2 weeks ago


Developer tutorials

Developer tutorials Deploy TypeScript with React While TypeScript makes coding easier, deploying it with a framework can be a hassle. Here’s webpack to the rescue… 86 _________________________________________________tutorial DOWNLOAD TUTORIAL FILES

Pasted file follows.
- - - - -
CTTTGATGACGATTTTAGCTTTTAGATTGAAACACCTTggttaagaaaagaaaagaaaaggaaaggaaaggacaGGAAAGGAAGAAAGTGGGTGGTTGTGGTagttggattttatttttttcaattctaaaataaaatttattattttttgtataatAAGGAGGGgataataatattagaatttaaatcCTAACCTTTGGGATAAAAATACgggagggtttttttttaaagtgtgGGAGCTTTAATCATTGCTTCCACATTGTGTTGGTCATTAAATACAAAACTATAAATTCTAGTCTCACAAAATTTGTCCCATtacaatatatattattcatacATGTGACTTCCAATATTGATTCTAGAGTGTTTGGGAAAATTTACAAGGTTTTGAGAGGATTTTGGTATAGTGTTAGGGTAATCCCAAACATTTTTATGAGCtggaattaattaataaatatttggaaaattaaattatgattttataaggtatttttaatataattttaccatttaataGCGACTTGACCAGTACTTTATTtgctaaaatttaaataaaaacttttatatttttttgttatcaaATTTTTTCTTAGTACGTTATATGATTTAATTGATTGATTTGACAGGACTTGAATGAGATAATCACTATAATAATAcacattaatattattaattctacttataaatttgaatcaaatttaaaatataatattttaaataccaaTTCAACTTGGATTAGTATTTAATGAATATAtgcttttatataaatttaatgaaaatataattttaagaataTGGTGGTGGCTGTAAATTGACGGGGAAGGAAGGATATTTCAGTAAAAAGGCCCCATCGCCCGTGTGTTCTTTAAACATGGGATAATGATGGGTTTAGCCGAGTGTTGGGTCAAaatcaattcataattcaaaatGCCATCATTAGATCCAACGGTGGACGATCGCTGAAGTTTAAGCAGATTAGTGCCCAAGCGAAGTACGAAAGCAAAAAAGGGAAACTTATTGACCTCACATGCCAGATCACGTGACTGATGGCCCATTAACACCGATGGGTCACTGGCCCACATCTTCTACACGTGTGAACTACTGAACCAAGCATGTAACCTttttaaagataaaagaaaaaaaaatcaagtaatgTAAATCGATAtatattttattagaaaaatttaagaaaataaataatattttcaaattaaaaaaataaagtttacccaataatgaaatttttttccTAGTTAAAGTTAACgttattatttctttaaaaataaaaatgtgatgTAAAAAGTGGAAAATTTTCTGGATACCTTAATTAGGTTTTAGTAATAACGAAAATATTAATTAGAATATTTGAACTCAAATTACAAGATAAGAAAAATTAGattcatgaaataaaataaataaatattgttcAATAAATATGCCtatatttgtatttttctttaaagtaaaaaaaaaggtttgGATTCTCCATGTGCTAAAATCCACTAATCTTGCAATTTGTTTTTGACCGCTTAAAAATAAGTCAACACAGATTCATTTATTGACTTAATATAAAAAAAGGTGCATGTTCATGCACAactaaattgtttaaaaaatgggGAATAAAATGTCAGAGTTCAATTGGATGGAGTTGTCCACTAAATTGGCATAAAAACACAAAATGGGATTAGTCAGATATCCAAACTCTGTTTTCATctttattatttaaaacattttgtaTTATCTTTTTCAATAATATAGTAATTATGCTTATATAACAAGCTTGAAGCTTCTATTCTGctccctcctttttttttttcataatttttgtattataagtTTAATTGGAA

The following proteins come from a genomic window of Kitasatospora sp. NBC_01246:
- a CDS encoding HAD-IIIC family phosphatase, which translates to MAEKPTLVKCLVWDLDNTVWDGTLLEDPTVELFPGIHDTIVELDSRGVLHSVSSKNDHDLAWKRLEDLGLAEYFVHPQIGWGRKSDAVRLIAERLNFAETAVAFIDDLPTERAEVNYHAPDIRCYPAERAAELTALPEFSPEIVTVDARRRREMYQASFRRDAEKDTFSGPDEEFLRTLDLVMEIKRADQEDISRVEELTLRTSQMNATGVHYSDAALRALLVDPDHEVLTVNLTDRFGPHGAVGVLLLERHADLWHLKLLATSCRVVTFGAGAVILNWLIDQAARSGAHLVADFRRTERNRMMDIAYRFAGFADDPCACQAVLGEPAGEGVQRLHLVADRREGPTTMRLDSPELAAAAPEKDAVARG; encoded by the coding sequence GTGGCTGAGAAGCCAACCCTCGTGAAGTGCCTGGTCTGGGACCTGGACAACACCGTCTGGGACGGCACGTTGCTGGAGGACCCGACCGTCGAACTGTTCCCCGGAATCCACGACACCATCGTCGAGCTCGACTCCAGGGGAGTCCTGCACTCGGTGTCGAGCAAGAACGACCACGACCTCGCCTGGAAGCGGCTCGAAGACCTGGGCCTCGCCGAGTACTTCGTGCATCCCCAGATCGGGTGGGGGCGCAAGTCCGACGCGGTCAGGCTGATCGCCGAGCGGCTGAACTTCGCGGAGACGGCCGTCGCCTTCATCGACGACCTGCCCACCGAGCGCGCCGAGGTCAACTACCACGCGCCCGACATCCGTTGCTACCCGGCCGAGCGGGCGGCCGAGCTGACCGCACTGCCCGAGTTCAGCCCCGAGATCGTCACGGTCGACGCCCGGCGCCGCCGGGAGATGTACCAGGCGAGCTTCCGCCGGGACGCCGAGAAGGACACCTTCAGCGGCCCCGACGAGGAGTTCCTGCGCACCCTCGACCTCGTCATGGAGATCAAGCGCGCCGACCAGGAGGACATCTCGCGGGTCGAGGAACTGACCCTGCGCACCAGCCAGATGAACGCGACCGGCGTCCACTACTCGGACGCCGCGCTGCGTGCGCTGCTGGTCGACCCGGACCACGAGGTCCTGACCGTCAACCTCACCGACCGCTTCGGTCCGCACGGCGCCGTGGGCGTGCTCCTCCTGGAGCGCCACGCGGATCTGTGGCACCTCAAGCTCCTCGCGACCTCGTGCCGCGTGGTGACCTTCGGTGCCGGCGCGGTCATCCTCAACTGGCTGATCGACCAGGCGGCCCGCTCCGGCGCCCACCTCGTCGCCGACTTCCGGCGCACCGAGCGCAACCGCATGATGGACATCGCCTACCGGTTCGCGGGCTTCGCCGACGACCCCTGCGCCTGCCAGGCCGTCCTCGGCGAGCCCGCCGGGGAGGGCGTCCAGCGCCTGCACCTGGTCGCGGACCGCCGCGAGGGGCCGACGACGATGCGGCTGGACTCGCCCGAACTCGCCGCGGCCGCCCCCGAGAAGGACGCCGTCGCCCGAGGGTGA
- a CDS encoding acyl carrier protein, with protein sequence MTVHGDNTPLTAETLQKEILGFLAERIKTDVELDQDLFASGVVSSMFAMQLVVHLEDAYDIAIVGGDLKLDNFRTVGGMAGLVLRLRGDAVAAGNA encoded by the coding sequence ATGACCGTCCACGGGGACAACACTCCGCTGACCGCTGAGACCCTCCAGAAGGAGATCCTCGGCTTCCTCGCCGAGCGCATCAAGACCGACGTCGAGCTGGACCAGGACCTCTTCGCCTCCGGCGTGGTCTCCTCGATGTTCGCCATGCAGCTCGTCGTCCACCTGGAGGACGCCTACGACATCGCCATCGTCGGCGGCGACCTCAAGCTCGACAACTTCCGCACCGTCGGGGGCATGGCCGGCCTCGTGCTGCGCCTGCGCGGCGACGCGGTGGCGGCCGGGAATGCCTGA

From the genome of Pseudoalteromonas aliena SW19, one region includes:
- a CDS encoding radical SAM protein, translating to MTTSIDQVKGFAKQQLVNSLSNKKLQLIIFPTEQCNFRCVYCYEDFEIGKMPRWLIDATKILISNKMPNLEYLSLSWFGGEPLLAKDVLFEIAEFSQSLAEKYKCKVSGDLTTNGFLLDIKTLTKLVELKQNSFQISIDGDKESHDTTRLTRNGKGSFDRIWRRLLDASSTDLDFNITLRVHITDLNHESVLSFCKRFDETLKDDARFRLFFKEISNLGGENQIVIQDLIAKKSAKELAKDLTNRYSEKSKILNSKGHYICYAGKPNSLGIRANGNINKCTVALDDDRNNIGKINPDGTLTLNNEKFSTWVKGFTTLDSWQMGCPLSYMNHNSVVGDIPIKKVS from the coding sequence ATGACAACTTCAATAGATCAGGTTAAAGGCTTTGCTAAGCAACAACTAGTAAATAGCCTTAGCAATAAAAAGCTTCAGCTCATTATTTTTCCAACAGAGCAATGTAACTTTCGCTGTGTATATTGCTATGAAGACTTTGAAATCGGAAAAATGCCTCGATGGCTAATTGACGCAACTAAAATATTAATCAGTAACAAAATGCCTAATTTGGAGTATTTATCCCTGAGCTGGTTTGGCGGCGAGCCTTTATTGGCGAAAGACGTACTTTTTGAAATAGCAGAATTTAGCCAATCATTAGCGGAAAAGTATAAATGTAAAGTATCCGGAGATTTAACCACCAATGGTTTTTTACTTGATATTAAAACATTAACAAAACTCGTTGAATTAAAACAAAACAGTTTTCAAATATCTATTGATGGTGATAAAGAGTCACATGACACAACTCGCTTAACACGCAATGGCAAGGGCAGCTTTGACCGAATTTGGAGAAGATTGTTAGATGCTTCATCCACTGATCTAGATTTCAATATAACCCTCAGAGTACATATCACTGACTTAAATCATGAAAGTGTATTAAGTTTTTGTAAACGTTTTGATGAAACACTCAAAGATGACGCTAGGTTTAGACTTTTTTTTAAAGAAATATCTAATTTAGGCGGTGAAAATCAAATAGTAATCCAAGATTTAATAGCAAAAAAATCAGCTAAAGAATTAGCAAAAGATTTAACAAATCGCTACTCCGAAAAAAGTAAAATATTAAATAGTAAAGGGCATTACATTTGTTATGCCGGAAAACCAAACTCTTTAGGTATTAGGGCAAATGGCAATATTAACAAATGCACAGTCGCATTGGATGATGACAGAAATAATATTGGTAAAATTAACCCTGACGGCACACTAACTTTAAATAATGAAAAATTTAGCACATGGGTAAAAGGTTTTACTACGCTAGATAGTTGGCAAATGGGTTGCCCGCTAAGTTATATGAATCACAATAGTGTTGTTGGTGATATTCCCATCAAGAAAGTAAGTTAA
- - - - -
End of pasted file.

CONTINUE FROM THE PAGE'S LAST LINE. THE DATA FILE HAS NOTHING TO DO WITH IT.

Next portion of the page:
Developer tutorials While TypeScript brings a variety of advantages to the arsenal of the JavaScript programmer, transpiling (and syntax-checking) large amounts of TS code in the browser is ineffective. Sadly, an old adage teaches us that manual processes tendtobreakdownovertime–ifeachandevery deployment takes a lot of console work, deployment frequency will take a hit. webpack’s automatic packing feature absorbs some of the heat so that when the pipeline is set up, transpilation is performed with minimal developer input. This, furthermore, frees up capacity for other tasks. In our example, the powerful React framework is integrated into the webpack compilation process via a group of helper utilities. React’s JSX syntax is augmented via a proprietary language called tsx, thereby enabling tighter integration between React and TypeScript’s advanced run-time checking. In short, working through this tutorial demonstrates the creation of a workflow combining the best of both worlds. Save time by using React’s logic, and avoid errors via the enhanced syntax. If you are not a bug, there is little not to like here. 1. Deploy webpack Seasoned Node.JS developers will not be surprised about thefactthattheuseofwebpackrequiresitsglobal installation via the npm ‘install -g’ command. When done, webpack can be invoked from your workstation’s command line. 2. Create the scaffolding structure Microsoft recommends the creation of a specific folder structure to contain the various files constituting our project. When working on an Ubuntu workstation, simply execute the command sequence shown in a convenient location. tamhan@TAMHAN14:~$ mkdir tsreactspace tamhan@TAMHAN14:~$ cd tsreactspace/ tamhan@TAMHAN14:~/tsreactspace$ mkdir src tamhan@TAMHAN14:~/tsreactspace$ cd src tamhan@TAMHAN14:~/tsreactspace/src$ mkdir components tamhan@TAMHAN14:~/tsreactspace/src$ cd .. 3. Create a Node.JS project As with all Node.JS-related programs, the next step involvesthecreationofarepositoryandtheloadingof the various dependencies that are needed. Simply enter the commands shown below to complete the creation of the structure. tamhan@TAMHAN14:~/tsreactspace/src$ npm init tamhan@TAMHAN14:~/tsreactspace/src$ npm install --save react react-dom @types/react @types/react-dom tamhan@TAMHAN14:~/tsreactspace/src$ npm install --save-dev typescript awesometypescript-loader source-map-loader 4. Automate your TypeScript process Most developers use TypeScript via the in-browser transpiler or an IDE. The capabilities of the tsconfig.json file are less known – it allows the pre-definition of a compiler toolchain. Create an empty file in root folder. 5. Populate the file In the next step, the TypeScript compilation process must be set up. Open the file created in step 4, and replace its contents with the ones shown accompanying this step. { “compilerOptions”: { “outDir”: “./dist/”, “sourceMap”: true, “noImplicitAny”: true, “module”: “commonjs”, Be awesome and keep Microsoft happy Authors of TypeScript examples like to substitute ‘awesome-typescript-loader’ with ‘ts-loader’. This is bad for two reasons. First of all, ‘awesome-*’ has better multithreading capabilities. Secondarily, Microsoft’s ‘official’ guidelines prefer ‘awesome-*’. Left NPM’s graphically verbose output showcases the colour capabilities of Ubuntu’s terminal emulator Above Once the package.js file is created, the rest takes place almost completely automatically tutorial _________________________________________________87